Thursday, December 9, 2010

Part 8. On Visibility

     I mentioned earlier that I would be discussing visibility and voice.  Communications and Media scholar Nick Couldry succinctly defines digital storytelling as “the idea that each person has a voice and a story” and cognitive psychologist Jerome Bruner defines narrative as “a central mode of human thought and as a vehicle of meaning making” (Couldry 58, Erstad and Wertsch 28).  James Wertsch says that narratives are important cultural tools which help people to form their identities both collectively and individually.  (Erstad and Wertsch 29)  In telling their stories, Dreamers Adrift are really telling counter-narratives, creating representation for the underrepresented, and using identity politics.  But the Dreamers are not telling their stories with the purpose of forming their identities or to make meaning of their lives, they are telling their stories as part of the project of “remapping and renaming (Shohat 290).”  Ella Shohat describes this as when “the Third World and its diasporas in the First World rewrite their own histories, take control over their own images, and speak in their own voices (ibid.).”
    Central to the politics of digital storytelling is that it employs the transformation of the private into the public which can go hand in hand with the feminist principle of making the personal political.  Similar to the public/private concept is what bell hooks describes as “coming to voice” or “moving from silence into speech as revolutionary gesture (hooks 12).”  She goes on to say that in speaking,  “one moves from being object to being subject.  Only as subjects can we speak.  As objects, we remain voiceless-our beings defined and interpreted by others (ibid.).”  This is an important part of self-representation, remapping and renaming, but it is important to note that digital storytelling does a whole lot more than speak, it makes one visible.  The following video deals with the dangerous and high-risk issue of becoming visible as undocumented.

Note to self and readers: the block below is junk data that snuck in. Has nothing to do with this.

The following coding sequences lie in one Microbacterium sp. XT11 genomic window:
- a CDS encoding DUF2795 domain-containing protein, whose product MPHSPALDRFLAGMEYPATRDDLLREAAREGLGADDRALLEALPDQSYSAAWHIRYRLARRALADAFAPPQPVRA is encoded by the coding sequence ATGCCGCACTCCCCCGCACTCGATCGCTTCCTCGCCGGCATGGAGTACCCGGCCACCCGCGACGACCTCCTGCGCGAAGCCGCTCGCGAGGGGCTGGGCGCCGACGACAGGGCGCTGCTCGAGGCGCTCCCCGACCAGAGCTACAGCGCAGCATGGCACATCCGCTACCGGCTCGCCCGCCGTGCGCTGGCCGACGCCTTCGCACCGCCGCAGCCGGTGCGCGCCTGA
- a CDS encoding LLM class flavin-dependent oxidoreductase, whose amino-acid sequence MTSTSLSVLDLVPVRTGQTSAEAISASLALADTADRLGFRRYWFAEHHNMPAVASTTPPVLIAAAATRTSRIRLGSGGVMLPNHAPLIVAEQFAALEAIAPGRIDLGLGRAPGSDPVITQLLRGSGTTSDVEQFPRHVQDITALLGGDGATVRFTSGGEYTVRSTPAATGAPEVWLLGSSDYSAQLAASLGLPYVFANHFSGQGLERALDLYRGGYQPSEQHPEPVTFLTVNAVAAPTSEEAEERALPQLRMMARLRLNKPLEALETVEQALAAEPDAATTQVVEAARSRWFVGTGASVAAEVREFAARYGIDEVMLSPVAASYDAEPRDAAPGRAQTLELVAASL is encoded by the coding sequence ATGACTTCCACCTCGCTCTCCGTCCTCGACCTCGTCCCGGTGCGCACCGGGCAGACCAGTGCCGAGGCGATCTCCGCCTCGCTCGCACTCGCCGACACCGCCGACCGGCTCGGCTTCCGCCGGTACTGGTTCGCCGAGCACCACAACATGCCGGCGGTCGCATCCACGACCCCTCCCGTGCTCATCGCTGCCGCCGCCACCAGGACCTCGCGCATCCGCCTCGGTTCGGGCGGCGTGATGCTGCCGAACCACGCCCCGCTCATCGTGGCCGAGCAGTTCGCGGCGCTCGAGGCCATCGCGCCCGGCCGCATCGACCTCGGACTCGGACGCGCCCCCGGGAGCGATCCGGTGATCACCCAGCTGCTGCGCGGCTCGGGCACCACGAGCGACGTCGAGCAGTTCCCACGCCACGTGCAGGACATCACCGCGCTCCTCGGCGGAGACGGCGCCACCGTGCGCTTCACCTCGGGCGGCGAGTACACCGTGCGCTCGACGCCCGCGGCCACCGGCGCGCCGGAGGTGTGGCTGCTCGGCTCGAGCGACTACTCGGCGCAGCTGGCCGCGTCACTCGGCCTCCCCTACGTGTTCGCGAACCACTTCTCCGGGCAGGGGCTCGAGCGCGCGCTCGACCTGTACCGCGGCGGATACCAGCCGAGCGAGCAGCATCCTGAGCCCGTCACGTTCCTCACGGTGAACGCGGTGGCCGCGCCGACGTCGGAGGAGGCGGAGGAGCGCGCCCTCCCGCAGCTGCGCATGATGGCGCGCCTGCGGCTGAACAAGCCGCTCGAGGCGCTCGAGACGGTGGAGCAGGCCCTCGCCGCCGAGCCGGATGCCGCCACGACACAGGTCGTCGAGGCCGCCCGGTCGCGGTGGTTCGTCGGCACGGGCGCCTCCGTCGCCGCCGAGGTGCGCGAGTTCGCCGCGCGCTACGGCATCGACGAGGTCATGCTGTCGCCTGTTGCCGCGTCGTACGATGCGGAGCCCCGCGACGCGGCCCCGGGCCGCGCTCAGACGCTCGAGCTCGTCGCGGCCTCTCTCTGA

Audre Lorde said that the "visibility which makes us most vulnerable is that which also is the source of our greatest strength (Lorde 42).” As Deisy, Julio and Fernando described, the visibility of “undocumented unafraid” students was powerful because of the power in numbers and also because of the exponential power inherent in inspiration. I am often asked how I am able to spend my energy on activism and volunteerism knowing that so many people don’t care or are lazy. My answer is always the same: because I also know that the people who do care are working harder than I am and risking more. Undocumented activists have everything to lose and they are my s/heroes. But while I am looking to them, they are looking to eachother. As Julio described, if he is deported he is at less risk than queer activists from other countries. Visibility in the context of Dreamers Adrift was both motivated by visibility and an expression of their own for the purposes of inspiring action. Lorde also uses the rhetoric of voice but adds to it as she believes in the “transformation of silence into language and action (Lorde 40-44).” It is not enough to solely raise one’s voice. Digital storytelling is based on the notion that every person has a voice. But where does that bring us?

1 comment:

  1. The critical difference between voice and visibility is well expressed here. Also, speaking is different then organizing.